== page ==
It's random submarine time! Today, our sub is a United States O- class boat named O-12. She was one of the later o-boats, made by the Lake Torpedo boat co. in Bridgeport CT. She was commissioned in October of 1918, less than a month before the end of the First World War, and saw no action. Her military career was largely uneventful, although she did win a medal for accurate gunnery. In 1931, she was sold to a research company for an arctic expedition. The specially modified sub tried to reach its destination but was caught in a storm. But, after another failed attempt she finally reached her destination, filing the Woods Hole Oceanographic society's first report.After the expedition, she was scuttled in a Norwegian fjord outside Bergen, where her wreck lies today.

Sunday, February 13, 2011

Versailles and the end of the beginning

In the late summer of 1919, the peoples of Europe (with the exception of the Russians, whose country was undergoing civil war) rejoiced. Although for some the joy was only temporary, like the Germans and former Austro-Hungarians who also suffered various insurgencies, the First World War was over. Europe was devastated, but survived, and people expected to go  on with their lives as they had before the war. And only twenty years after peace was attained, Nazi Germany invaded Poland. What had gone wrong? What follows is my point of view. In 1918, Europe had suffered through 4 years of horrible war. People were desperate for peace, as were their governments. Although to their citizens it did not look like it, the central powers had been beaten into the dust. But, after the treaty was signed, the German army marched through their country's streets like a victorious force. The German people did not think that the war was really over. To them, they had been tortured by the Allies and betrayed by anti German forces at home, but not beaten. So, I would like to argue that the terms were not to hard on the Germans, rather they were too weak. The Germans were convinced they weren't beaten, but that minorities inside Germany had betrayed their country! This obviously left a spot for anti-minority groups like the Nazis to gain power, and thus in my opinion led to the Second World War. As Marshal Foch said, his was not peace, this was only an armistice of twenty years.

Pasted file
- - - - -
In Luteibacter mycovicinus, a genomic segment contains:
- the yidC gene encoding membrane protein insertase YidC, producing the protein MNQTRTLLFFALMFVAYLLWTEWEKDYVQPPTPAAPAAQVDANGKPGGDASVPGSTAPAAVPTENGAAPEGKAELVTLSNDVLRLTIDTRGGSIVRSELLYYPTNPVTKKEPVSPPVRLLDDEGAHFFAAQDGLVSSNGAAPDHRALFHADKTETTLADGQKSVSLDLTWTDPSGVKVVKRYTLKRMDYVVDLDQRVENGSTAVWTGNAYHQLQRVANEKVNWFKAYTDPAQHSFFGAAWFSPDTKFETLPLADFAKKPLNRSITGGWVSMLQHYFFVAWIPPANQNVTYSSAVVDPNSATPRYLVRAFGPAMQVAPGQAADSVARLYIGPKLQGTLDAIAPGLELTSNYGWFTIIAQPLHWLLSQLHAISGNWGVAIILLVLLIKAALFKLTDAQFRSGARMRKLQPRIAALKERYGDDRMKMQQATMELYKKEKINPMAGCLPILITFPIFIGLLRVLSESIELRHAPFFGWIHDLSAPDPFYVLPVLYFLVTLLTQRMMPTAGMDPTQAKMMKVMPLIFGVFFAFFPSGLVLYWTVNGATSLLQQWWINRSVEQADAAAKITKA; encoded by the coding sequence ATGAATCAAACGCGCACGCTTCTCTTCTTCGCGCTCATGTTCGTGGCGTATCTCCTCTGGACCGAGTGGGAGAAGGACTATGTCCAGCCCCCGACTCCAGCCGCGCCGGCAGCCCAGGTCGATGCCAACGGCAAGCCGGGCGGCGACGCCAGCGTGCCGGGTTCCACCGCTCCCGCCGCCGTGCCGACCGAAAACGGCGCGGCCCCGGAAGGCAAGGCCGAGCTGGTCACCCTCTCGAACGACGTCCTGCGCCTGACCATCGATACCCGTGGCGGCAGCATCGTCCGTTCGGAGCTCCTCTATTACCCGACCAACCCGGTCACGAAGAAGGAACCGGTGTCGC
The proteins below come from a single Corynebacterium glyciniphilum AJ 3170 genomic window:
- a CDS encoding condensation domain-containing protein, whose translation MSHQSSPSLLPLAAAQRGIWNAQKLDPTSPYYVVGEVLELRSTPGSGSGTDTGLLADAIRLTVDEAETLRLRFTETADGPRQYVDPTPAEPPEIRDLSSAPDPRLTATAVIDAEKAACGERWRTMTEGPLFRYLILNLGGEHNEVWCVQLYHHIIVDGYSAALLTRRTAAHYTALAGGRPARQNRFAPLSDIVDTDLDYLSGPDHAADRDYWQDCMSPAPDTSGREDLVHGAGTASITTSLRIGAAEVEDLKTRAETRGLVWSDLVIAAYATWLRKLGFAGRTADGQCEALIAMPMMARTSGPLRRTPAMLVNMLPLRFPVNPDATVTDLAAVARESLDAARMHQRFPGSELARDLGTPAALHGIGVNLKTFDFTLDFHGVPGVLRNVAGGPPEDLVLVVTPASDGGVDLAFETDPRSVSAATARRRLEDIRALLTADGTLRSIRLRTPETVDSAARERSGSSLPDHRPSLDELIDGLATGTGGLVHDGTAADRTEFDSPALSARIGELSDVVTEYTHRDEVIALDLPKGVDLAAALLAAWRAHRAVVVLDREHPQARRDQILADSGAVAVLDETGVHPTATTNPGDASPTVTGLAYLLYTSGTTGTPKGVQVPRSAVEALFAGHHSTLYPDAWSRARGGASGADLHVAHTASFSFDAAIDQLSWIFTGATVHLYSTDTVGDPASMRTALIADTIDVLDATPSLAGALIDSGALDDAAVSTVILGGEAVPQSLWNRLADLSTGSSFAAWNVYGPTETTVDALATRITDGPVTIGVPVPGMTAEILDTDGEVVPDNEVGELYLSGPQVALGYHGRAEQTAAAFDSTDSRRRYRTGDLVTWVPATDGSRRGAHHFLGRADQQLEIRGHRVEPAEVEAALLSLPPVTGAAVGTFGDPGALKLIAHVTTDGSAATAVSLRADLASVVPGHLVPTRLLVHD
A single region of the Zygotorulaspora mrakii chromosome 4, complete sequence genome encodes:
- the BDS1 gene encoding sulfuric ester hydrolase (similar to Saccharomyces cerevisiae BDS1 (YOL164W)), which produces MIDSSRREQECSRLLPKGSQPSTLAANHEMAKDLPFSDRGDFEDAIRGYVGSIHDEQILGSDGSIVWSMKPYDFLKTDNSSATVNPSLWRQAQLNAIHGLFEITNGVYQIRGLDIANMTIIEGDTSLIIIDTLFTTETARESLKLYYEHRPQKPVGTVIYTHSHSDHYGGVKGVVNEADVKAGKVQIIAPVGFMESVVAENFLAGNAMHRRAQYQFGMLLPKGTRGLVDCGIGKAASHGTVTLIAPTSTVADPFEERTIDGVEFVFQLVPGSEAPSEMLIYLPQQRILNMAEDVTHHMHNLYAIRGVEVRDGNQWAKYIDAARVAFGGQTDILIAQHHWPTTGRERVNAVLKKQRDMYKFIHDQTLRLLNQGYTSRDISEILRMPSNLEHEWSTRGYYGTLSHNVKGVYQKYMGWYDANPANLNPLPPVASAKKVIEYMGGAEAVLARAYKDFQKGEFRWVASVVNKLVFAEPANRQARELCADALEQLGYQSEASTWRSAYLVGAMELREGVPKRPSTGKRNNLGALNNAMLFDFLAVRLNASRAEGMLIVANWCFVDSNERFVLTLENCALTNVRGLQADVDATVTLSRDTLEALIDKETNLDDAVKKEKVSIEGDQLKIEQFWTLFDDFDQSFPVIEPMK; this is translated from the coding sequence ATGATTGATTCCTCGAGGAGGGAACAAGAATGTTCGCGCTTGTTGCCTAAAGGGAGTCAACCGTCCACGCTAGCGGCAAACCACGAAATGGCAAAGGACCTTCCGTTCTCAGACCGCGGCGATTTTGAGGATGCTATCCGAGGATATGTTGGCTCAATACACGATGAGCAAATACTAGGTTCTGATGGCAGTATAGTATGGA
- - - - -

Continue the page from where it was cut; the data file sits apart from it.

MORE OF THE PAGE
Tuesday, February 8, 2011

New Airplane

 I have made a new airplane! She is a fighter, and appears in photos 2 and 3. The entryway is a trap door like mechanism, as can (sort of ) be seen in the third picture. The first photo is of my bomber, Old Faithful. It can carry twelve small bombs and various defensive guns. The new aircraft has one missile and four heavy machine guns. It is based on a canceled 1950s design, the XF 103. This bizarre craft looked like a rocket right out of a '50s serial, and unfortunately only got to the metal-wood dummy phase. Signing out, Christopher. (PS, if you want to see the trap door arrangement, I believe you can zoom in on the picture.)

Tuesday, February 1, 2011

Number thirteen class and The Hoods that never were

In this the third episode of my series, I will talk about the Number thirteen class, the first Japanese warship with a planned 18 inch armament, and the Admiral class of British battlecruisers. First, the Japanese ships. The #13s were to have a planned armament of eight 18-inch guns in four twin turrets, the first Japanese battleships to be so powerfully armed. They were the counter to the planned British N3 class battleships. They would have been heavily armored, but they probably would have been quite fast as well. The Admiral class of British battlecruisers were planned before Jutland, and thus were not armored heavily enough. There were to have been four ships of the class, each armed with eight 15-inch guns in the same layout as the #13s. Their names were to be Anson, Howe, Rodney and the famous(and infamous) Hood, the only one of the lot to be completed. The Hood was fast but very lightly armored, a fact that would have disastrous consequences. But I'll save that for next time... 

Monday, January 24, 2011